Workers walk next to a Boeing 737 Max 8 airplane March 14, 2019, in Seattle. (Ted S. Warren/AP)

A pair of deadly plane crashes over the past five months has spun the Chicago-based aerospace giant Boeing into a full-blown crisis: The company faces lawsuits from surviving family members of at least two dozen crash victims, the worldwide grounding of two versions of its most profitable jet and harsh criticism from pilots.

Still, analysts say the crisis is unlikely to be financially ruinous for Boeing in the long term. Even though some estimate an extended grounding of the Boeing 737 Max 8 could cost the company hundreds of millions of dollars, analysts said it would be hard for airlines to readily replace Boeing’s jets with a competitor’s. And the crisis comes on the heels of a banner year for Boeing’s business, with revenue topping $100 billion in 2018, an all-time high.

A Boeing spokesman said the company’s 737 production rate has not been changed even though the company has halted new deliveries for the duration of the grounding.

“We have paused delivery of 737 Max airplanes due to the temporary grounding,” a Boeing spokesman said. “We continue to build 737 Max airplanes while assessing how the situation, including potential capacity constraints, will impact our production system.”

Teal Group aerospace analyst Richard L. Aboulafia said he expects the company will readily absorb the financial impact of the 737 Max 8 grounding.

“It might sting. It might be painful,” Aboulafia said, noting that the cost of keeping the aircraft grounded could balloon into the hundreds of millions of dollars. “But in terms of a basic threat to their business and future, it is not a threat at all.”

Other analysts estimate those costs could climb to $1 billion or higher, depending on how long the plane is grounded and whether regulators determine that flawed equipment contributed to either of the two crashes.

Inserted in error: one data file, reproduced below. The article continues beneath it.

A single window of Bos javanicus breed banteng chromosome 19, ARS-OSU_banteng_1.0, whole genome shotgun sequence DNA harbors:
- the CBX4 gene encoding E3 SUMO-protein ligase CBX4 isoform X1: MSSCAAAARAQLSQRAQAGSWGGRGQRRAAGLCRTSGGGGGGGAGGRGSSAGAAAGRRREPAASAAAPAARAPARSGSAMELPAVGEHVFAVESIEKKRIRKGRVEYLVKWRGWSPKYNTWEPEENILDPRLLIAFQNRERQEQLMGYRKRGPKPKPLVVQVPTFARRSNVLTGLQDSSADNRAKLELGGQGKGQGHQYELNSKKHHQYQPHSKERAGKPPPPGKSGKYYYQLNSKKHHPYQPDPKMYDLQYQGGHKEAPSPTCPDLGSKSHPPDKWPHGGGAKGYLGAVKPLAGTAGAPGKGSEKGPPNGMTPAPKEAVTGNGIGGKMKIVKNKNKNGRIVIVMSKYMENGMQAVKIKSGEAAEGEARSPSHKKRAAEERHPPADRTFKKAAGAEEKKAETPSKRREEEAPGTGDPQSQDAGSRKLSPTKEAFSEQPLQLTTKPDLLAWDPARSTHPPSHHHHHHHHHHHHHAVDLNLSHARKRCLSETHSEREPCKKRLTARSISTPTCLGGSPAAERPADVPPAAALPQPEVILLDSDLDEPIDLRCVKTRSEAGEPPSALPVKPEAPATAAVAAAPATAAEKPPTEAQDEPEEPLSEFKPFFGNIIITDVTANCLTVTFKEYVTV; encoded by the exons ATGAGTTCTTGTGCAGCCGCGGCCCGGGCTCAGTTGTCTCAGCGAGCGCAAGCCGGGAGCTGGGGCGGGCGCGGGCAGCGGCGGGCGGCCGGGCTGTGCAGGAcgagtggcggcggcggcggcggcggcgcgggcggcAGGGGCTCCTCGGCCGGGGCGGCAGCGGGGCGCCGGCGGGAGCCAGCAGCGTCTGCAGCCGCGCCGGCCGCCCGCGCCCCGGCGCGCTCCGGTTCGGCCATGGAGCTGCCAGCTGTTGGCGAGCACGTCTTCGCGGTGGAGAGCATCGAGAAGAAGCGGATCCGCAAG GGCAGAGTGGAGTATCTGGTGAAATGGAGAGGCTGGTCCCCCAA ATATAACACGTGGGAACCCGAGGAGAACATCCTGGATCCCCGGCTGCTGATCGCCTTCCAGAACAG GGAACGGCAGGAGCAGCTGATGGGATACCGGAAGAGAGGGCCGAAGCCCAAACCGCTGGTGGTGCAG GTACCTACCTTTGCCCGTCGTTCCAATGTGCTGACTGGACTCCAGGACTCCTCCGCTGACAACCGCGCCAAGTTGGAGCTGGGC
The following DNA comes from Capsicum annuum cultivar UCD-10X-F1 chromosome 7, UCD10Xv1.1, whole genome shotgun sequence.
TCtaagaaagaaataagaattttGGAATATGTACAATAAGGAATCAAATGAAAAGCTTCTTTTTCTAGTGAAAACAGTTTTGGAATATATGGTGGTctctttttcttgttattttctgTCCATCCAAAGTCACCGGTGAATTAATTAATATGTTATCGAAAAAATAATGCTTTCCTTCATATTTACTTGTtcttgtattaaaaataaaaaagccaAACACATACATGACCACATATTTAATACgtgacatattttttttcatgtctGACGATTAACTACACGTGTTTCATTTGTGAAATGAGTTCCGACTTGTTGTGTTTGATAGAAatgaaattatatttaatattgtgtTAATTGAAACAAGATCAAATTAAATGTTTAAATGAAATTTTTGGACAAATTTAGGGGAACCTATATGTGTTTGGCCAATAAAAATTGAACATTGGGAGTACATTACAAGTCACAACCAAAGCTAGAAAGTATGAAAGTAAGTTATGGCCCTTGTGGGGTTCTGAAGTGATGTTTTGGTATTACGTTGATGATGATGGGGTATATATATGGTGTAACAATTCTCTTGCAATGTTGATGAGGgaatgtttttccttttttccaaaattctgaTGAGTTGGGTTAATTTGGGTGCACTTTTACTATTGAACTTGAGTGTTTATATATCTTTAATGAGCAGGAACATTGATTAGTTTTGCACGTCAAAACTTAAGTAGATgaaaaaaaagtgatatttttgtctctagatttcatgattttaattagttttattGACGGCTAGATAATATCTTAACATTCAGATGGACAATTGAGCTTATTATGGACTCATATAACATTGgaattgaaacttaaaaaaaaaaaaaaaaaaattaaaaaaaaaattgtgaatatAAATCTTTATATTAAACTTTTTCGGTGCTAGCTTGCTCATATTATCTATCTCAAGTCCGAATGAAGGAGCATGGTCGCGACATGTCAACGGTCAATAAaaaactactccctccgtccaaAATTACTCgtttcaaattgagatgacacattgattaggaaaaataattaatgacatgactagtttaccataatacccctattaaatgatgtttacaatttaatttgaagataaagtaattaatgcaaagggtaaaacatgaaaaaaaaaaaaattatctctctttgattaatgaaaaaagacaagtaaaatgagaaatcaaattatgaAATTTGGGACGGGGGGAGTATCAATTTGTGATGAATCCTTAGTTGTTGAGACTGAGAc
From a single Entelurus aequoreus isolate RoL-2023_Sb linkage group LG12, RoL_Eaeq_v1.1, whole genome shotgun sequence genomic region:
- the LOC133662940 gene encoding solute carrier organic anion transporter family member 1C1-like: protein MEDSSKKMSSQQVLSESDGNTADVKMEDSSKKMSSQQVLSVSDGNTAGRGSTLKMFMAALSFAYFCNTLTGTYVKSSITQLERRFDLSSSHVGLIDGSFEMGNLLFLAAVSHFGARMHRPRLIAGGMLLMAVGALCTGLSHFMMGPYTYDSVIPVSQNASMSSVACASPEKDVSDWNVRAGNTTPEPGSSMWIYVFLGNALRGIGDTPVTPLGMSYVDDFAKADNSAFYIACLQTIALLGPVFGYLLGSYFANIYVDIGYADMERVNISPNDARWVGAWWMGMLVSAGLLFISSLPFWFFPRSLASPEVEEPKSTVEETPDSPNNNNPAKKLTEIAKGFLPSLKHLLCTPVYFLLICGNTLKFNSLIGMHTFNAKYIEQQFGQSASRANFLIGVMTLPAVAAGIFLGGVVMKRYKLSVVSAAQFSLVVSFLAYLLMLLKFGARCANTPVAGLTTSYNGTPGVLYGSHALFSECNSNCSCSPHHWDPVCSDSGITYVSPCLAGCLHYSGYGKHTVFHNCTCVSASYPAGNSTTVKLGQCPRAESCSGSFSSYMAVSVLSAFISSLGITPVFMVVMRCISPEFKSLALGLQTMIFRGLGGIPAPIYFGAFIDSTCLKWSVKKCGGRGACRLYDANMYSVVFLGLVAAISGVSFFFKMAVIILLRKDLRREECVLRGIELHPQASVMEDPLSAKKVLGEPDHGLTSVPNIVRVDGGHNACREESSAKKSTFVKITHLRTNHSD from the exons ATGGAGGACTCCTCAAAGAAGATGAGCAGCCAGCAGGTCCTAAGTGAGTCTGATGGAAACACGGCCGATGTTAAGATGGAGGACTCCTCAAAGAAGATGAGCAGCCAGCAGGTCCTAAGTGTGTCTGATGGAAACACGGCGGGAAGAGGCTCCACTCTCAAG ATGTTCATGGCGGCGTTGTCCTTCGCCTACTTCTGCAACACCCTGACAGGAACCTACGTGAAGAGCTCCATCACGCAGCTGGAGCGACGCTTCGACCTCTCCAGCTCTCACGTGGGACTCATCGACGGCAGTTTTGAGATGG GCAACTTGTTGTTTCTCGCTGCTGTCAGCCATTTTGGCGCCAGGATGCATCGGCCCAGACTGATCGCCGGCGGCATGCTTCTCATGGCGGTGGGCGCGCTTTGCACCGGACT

Sheila Kahyaoglu of Jefferies said in an analyst’s note that a scenario that includes a two-month pause in deliveries could reduce 2019 revenue by $5.1 billion, or 5 percent.

Analyst Chris Higgins of Morningstar said halting the delivery of the 737, which accounts for about a third of the company’s operating profit, could affect quarterly revenue because the planes are not being delivered. The company could be required to cover lease costs. He said the backup is unlikely to negatively affect long-term revenue, however, “because you will eventually deliver those aircraft.”

In the short term, Boeing analysts see four main financial threats stemming from the crisis: the cost of fixing software for the whole fleet that is suspected of contributing to the crashes, potential compensation to airlines to replace the 350 grounded 737 Max planes around the world, the cost of a delay in Boeing’s delivery of new Max jets, and the possibility of airline cancellations.

Most analysts agree the biggest cost could come from compensation to airlines, which must find another jet to replace the Max. In that case, Boeing could be required to cover the lease costs of a new jet and pay for the difference in the fuel costs for planes that are less efficient than the Max.

The worst-case scenario, analysts said, would be for investigators to uncover a design flaw in the jet that requires a full redesign for the entire fleet.

The 737 grounding comes after a long stretch of positive news for Boeing. The company remains financially healthy after a banner year in 2018, with around $8 billion in cash and a profit of $10 billion.

The company soared past the $100 billion annual revenue mark for the first time. The success came from growing international sales and its new business focused on repairing and maintaining older aircraft.

Boeing led a broader market rally throughout 2017, and its stock price spiked in the first two months of 2019. Even after this week’s wild stock price gyrations, the company’s stock value is up more than 170 percent from the beginning of 2017.

The company also has experienced a stunning reinvention of its military sales division under its new president and chief executive, Leanne Caret, beating out its rival Lockheed Martin for three key U.S. military programs. First it won an $805 million contract to build aerial-refueling drones for the Navy. Then in September it won the primary seat on a $4.1 billion program to supply helicopters for the Air Force, and it won a $9.2 billion contract to build the Air Force’s next training jet. The three opportunities together total more than $18 billion.

Analysts said order cancellations are highly unlikely and not a big financial threat for Boeing.

”There are two people making jetliners, and if you lose your place in this line, you have to get into the back of the other line,” said Aboulafia. “Going to the back of the line in the other guy’s plane — and in the meantime, you are burning more fuel from a less-efficient jet. You are cutting off your nose to spite your face.”